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Chapter 2

PSYB57 – Chapter 2 Notes.docx

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University of Toronto Scarborough
Dwayne Pare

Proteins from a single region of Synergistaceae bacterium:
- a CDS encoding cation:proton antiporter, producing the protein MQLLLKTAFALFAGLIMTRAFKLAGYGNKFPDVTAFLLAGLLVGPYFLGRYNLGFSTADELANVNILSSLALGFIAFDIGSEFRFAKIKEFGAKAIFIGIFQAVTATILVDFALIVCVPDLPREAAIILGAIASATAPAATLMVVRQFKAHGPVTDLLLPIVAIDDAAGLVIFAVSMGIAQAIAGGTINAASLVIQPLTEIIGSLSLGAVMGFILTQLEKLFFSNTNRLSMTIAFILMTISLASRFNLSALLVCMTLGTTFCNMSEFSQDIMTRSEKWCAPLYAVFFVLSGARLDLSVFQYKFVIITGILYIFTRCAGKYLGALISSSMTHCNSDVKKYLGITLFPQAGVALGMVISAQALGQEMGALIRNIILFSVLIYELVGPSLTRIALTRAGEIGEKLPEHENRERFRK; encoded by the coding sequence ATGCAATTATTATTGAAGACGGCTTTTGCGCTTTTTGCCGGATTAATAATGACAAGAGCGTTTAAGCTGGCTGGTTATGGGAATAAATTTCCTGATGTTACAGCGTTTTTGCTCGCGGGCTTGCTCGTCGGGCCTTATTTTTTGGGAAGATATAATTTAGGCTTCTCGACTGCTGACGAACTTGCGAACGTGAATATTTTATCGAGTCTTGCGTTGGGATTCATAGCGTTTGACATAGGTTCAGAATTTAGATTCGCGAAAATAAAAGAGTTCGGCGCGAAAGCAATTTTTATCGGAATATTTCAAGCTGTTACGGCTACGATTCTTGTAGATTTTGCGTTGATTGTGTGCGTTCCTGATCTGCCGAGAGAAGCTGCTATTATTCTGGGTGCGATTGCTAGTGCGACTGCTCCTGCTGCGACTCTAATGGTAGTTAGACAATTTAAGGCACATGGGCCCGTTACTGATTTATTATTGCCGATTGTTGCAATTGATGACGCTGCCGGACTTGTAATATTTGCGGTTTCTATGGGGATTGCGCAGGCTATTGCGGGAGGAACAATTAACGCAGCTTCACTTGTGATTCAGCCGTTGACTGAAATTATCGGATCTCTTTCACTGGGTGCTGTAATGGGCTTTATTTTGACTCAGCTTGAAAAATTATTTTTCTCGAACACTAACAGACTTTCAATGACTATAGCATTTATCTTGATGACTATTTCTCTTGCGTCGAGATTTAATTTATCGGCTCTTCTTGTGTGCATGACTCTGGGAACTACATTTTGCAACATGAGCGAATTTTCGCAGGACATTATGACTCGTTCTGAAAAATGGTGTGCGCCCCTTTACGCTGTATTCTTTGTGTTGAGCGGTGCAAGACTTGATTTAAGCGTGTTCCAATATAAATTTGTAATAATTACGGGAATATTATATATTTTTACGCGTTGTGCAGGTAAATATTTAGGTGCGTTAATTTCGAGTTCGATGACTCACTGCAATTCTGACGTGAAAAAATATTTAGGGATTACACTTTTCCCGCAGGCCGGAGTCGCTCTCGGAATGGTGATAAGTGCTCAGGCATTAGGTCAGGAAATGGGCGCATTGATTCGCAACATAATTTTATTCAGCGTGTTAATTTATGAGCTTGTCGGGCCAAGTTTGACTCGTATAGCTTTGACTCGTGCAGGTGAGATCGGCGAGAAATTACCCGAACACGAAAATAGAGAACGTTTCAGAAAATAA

PSYB57 – Chapter 2 Notes  One form of evidence does need its own presentation: evidence concerning the brain functioning that makes cognition possible  Capgras Syndrome: rare disorder on it’s own, but it seems to be one of the accompaniments to Alzheimer’s disease, and is so sometimes observed among the elderly o Patient is fully able to recognize the people in her world, but she is utterly convinces that these people are not who they appear to be - the person on the scene therefore isn’t the genuine article; instead, he or he must be a well-trained, well-disguised imposter o What is going on here? The answer to some researchers, lies in the fact that facial recognition involves two separate systems in the brain, one of which leads to a cognitive appraisal, and the other to a more global, somewhat emotional appraisal o In Capgras Syndrome, the emotion processing is disrupted, leading to the intellectual identification without the familiarity response: “You resemble my father but trigger no sense of familiarity, so you must be someone else”  PET scans suggest a link between Capgras Syndrome and the abnormalities in several brain areas; one site of damage is in the temporal lobe, particularly on the right side of the head o This damage probably disrupts circuits involving the amygdala – the amygdala is the “evaluator” (it is essential for making the judgment of “you look familiar to me and trigger a warm emotional feeling” – one half of our two-systems hypothesis)  Patients with Capgras Syndrome also have brain abnormalities in the frontal lobe, specifically in the right prefrontal cortex o With damage to the frontal lobe, Capgras patients may be less able to keep track of what is real and what is not, what is plausible and what is not o Evidence supports our hypothesis: the damage to the amygdala is likely to be the reason why Capgras patients experience no sense of familiarity when they look at faces they know quite well  The damage to the prefrontal cortex, in turn, helps us understand why Capgras patients, when they experience this lack of familiarity, offer such crazy hypotheses about their skewed perception  The human brain is divided into three main structures: the hindbrain, the midbrain, and the forebrain o The hindbrain sits directly atop the spinal cord, and includes several structures crucial for controlling key life functions – it’s here, for example, that the rhythm of heartbeats and the rhythm of breathing are controlled; also plays an essential role in maintaining the body’s overall tone (helps maintain the body’s posture and balance and helps regulate the brain’s level of alertness) o The largest area of the hindbrain is the cerebellum; plays a role in the coordination of our bodily movements and balance, and also other roles o Damage to cerebellum can cause problems in spatial reasoning, in discriminating sounds, and in integrating the input received from various sensory systems  The midbrain plays an important part in coordinating our movements, including the skilled, precise movements of our eyes as we explore the visual world  The forebrain is the largest region – the outer surface of the forebrain is the cortex o The cortex constitutes 80% of the brain  The deepest groove in the brain is the longitudinal fissure, running from the front of the brain to the back, and separating the left cerebral hemisphere from the right  Other fissures divide the cortex in each hemisphere into four lobes, and these are named after the bones that cover them o The frontal lobes form the front of the front of the brain – right behind the forehead o The central fissure divides the frontal lobes on each side of the brain from the parietal loves, the brain’s topmost part o The bottom edge of the frontal lobes is marked by the lateral fissure, and below this are the temporal lobes o Finally, at the very back of the brain, connected to the parietal and temporal lobes, are the occipital lobes  Hidden from the view, underneath the cortex, are the subcortical parts of the forebrain o One of these is the thalamus, a brain region that acts as relay station for nearly all the sensory information going to the cortex o Directly underneath the thalamus is the hypothalamus, a structure that play a crucial role in the control of motivated behaviours such as eating, drinking, and sexual activity  Surrounding the thalamus and hypothalamus is another set of interconnected structures that together form the limbic system o Included here is the amygdala, and close by is the hippocampus, both located underneath the cortex in the temporal lobe; these structures are essential for learning and memory, and for emotional processing o Patient H.M., developed his profound amnesia after surgeons removed these structures  Commissures make it possible for the two halves of the brain to work together; the functioning of one side is closely integrated with that of the other side o Commissures = thick bundles of fibres that carry information back and forth between the two hemispheres o The largest commissure is the corpus callosum  A lesion on the hippocampus produces memory problems but not language disorders; a lesion on the occipital cortex produces problems in vision but spares the other sensory modalities  CT (computerized axial tomography) scans use X-rays to study the brain’s anatomy  PET scans provide a precise assessment of how blood is flowing through each region of the brain; they are used to study the brain’s functioning – this method rests on the fact that when a particular brain area is more active it needs – and receives – a greater blood flow  MRI (magnetic resonance imaging) relies on the magnetic properties of the atoms that make up the brain tissue, and it yields fabulously detailed pictures of the brain  fMRI (functional magnetic resonance imaging) measures the oxygen content in the blood flowing through each region of the brain; this turns out to be an accurate index of the level of neural activity in that region  The results of a CT or MRI scan are relatively stable, changing only if the person’s brain structure changes  The results of PET or fMRI scans, in contrast, are highly variable, because the results depend heavily on what task the person is performing  Fusiform Face Area (FFA): an area that seems highly representative to faces and much less responsive to other visual stimuli  Parahippocampal Place Area (PPA): a brain site that seems to respond actively whenever pictures of places are in view  Binocular Rivalry: the visual system is unable to handle both stimuli at once, or to fuse the stimuli into a single complex perception; instead the visual system seems to flip-flop between the stimuli, so that for a while the person is aware only of the face, then for a while aware of only the house, and so on  BOLD (blood oxygenation level dependent) signal: measures how much oxygen the blood’s haemoglobin is carrying in each part of the brain, and this provides a quantitative basis for comparing activity levels in different brain areas  We can use brain scanning, first, to figure out the special function of different brain regions, and thus learn which brain regions are crucial for the perception of faces, and which for the perception of other stimuli o Second, we can use measurements like the BOLD signal to track activity levels across time and to ask how the brain activity changes in response to new stimuli or new thoughts o Third, we can ask what exactly a brain state corresponds to  Striking suggestion from Tong et al. that we can use brain scans as a means of studying some of the bases for conscious awareness  Localization of function – questions related to the different jobs carried out by different bits of the brain  Neuroimaging data tells us whether a brain’s area activity is correlated with a particular function, but we need other data to ask whether those brain sites play a role in causing that function  Transcranial Magnetic Stimulation (TMS): this technique creates a series of strong magnetic pulses at a specific location on the scalp, causing a temporary disruption in the small brain region directly underneath this scalp area  Primary projection areas: certain areas of the brain seem to be the arrival points for information coming from the eyes, ears, and other sense organs; other areas are the departure points for signals leaving the forebrain and controlling muscle movement (both cases, these areas are called PPA) o The arrival points = primary sensory projection area o Departure point = the primary motor projection area  Contralateral control – stimulation to the left hemisphere leading to movements on the right side of the body, and vice versa  The sites stimulated in the anaesthetized animals (where evidence for motor projection area comes from), are in a strip of tissue located toward the rear of the frontal lobe  Areas of the body that we can move with great precision (fingers and lips) have a lot of cortical area devoted to them; areas of the body over which we have less control (the shoulder and the back) receive less cortical coverage  Information arriving from the skin senses (your sense of touch or your sense of temperature) is projected to a region in the parietal lobe, just behind the motor projection area; this is labeled the “somatosensory area” o In the somatosensory area, each part of the body’s surface is represented by its own region on the cortex; areas of the body that are near to each other are typically represented by similarly nearby areas in the brain  In each of these maps the assignment of cortical space is governed by function, not by anatomical proportions  The left parietal lobe receives its main input from the right side of the body, for example; the right receives its input from the left side of the body  The visual projection area in the right hemisphere receives information from both the left eye and the right, but the information is receives corresponds to the left half of visual space  Association cortex: such named on the idea that this section of the brain performs the task of associating simple ideas and sensations in order to form more complex thoughts and behaviours  Aparaxias: disturbances in the initiation or organization of voluntary action  Agnosias: disruptions in a person’s ability to identify familiar objects  Neglect syndrome: in which the individual seems to ignore half of the visual world  Aphasia: lesions in the left frontal lobe, usually at sites just above the lateral fissure, that result in disruption to language capacities  These various clinical patterns make it clear that the so-called association cortex contains many su